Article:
“Is that a cod fish cake?” The old woman standing next to me in the chip shop wants to know. “I dunno, love,” says the Turkish lady behind the counter, “we buy them in, innit.” She turns to her husband, busy shovelling chips into slit paper bags, and flicks her head towards the sorry article, “It's cod, is it?” He shrugs, “mix, probably”. There’s a pause. The old lady looks undecided.
I’m tempted to try and talk her out of it for so many reasons, not least because the food in question is bright orange and limp and looks like it’s been lying under glass and a glowing hot lamp for a very long time. I’m about to say, in the spirit of friendly small talk, that of course we shouldn’t really be eating cod, but then I remember the last time I said that in the chippie and the nice Turkish lady had looked taken aback. Why not? she demanded. Well, she owns a fish and chip shop, I thought, surely she knows about dwindling fish stocks. “You know, because it’s running out...” “Oh no dear," she answered emphatically, “don’t worry, there’s always plenty come in when I order it.”
So now we stick to talking about our children. You could say we’ve bonded over the subject. She tells me about her feckless, lazy daughter, still living at home at 25, “but this is the Turkish way, dear.” And I tell her, every time, that I have three sons and every single time she gives the same response (I think that’s why I tell her): a sharp intake of breath with a smile and a shake of the head. In fact, now I think about it, I get that sort of response a lot: raised eyebrows, low whistles, slow head shakes. “Hard work!” “You’ve got your hands full, then!” And usually I go along with it. “Yes!” I might add, “I don’t know what I did wrong in a previous life!” When really I’m pleased as punch that I have three boys. I adore them. I’m so proud. I don’t think my life is particularly hard - not anymore. So why do I do that? It’s just the role I’m meant to play, I guess.
So here I am playing my usual role in the fish and chip shop on this dark, cold January evening and the Turkish chippie-lady smiles and laughs as I talk about exam revision and how Eldest didn’t do any for his mocks (not quite true), and she chips in (excuse the pun), telling me that her son can’t do anything for himself and he’s 19 now. We're both playing our parts I suppose, to pass the time, as you do, until the old lady who I had forgotten about for a minute there, suddenly makes up her mind. “Well so long as it isn’t whale or shark or something, I’ll have it,” and I turn to look at her.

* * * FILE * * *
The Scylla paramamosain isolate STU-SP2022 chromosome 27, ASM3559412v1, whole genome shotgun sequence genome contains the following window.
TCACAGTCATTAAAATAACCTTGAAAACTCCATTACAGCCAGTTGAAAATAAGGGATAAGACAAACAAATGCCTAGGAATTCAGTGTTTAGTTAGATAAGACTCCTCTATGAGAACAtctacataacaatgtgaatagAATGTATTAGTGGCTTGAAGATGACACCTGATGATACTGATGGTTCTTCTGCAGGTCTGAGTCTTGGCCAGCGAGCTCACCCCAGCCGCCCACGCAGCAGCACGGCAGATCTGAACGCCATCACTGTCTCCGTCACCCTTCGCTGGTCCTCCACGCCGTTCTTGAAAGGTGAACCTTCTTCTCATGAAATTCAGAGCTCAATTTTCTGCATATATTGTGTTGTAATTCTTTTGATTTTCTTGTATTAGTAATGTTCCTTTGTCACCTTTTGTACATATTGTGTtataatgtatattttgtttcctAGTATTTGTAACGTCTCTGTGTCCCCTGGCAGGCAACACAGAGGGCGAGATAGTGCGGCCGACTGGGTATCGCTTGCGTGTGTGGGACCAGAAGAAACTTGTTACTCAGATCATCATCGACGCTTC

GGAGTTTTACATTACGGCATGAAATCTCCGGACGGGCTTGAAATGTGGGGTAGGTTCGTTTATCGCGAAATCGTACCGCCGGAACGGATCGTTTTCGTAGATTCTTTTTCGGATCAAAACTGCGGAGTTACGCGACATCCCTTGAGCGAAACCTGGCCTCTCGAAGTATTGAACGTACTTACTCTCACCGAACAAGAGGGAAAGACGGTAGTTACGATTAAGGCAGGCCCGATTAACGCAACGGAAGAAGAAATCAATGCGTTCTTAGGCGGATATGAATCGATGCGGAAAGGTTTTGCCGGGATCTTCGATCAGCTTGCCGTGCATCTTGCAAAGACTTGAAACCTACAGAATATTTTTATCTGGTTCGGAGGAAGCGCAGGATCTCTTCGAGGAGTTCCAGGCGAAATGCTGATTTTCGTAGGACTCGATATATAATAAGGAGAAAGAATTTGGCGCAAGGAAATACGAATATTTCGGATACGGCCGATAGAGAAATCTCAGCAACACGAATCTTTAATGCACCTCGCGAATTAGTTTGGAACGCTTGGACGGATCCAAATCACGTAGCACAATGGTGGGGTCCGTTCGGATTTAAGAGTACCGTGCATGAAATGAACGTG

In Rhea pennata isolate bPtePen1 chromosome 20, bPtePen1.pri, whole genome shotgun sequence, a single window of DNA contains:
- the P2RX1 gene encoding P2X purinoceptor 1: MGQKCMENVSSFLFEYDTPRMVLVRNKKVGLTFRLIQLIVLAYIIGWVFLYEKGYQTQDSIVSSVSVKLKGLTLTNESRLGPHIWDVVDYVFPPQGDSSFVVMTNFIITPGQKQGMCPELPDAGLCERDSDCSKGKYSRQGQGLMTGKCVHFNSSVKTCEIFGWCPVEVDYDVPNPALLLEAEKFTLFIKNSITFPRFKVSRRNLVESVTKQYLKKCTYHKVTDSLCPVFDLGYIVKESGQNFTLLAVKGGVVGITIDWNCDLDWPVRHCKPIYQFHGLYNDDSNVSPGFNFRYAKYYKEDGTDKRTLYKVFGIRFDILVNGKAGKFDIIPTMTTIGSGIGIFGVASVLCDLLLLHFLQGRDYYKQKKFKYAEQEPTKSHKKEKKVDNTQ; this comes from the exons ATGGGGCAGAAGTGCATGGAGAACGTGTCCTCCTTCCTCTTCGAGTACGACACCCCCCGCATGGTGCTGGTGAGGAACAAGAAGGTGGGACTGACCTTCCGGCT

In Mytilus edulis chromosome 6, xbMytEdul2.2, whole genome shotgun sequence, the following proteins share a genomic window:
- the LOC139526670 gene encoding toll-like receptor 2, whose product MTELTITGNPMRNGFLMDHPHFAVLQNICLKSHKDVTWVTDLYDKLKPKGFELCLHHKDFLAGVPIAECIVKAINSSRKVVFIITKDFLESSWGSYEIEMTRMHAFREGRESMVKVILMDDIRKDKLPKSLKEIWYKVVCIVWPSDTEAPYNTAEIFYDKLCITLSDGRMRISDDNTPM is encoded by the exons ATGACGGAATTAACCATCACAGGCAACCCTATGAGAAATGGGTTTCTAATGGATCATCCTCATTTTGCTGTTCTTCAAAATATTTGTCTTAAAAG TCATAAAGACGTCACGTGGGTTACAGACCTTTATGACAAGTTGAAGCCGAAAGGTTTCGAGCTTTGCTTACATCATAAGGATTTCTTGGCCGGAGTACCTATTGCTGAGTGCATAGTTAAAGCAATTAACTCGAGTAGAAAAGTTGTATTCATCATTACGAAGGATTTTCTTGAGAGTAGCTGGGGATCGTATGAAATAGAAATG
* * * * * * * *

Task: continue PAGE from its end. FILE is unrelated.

She is small, much smaller than me, only coming up to my shoulder, and she obviously doesn’t have much money because she’s wearing an old cream anorak with a tatty shopping bag clutched, anxiously, to her body and this fish cake decision is a big deal. Her face is framed with curly white hair, slightly messy, and she has a sharp chin and a smatter of lipstick and bright, sad little eyes. So I smile at her and turn back to the Turkish lady to I carry on where we left off, as salt and vinegar is added rather too liberally to my order and then hurriedly I scoop up the warm, plastic bag from the counter, full of fish and chips for Husband and three boys waiting back home, and turning to the old lady I say, brightly, “Enjoy your fish cake,” and suddenly she grabs my arm. “You shouldn’t moan about them, you know,” she says, those bright, sad little eyes fixed intently on mine. “I lost my only one in 2004 and there’s nothing worse in the whole world than losing your child.”
“I’m so sorry,” I stammer, “I…no, I mustn’t, you’re so right, ” and she shakes her head, relaxing her grip. “No, you shouldn’t moan about them…” she repeats quietly to herself and I have to get out of the chip shop as fast as I can because I think I’m going to cry.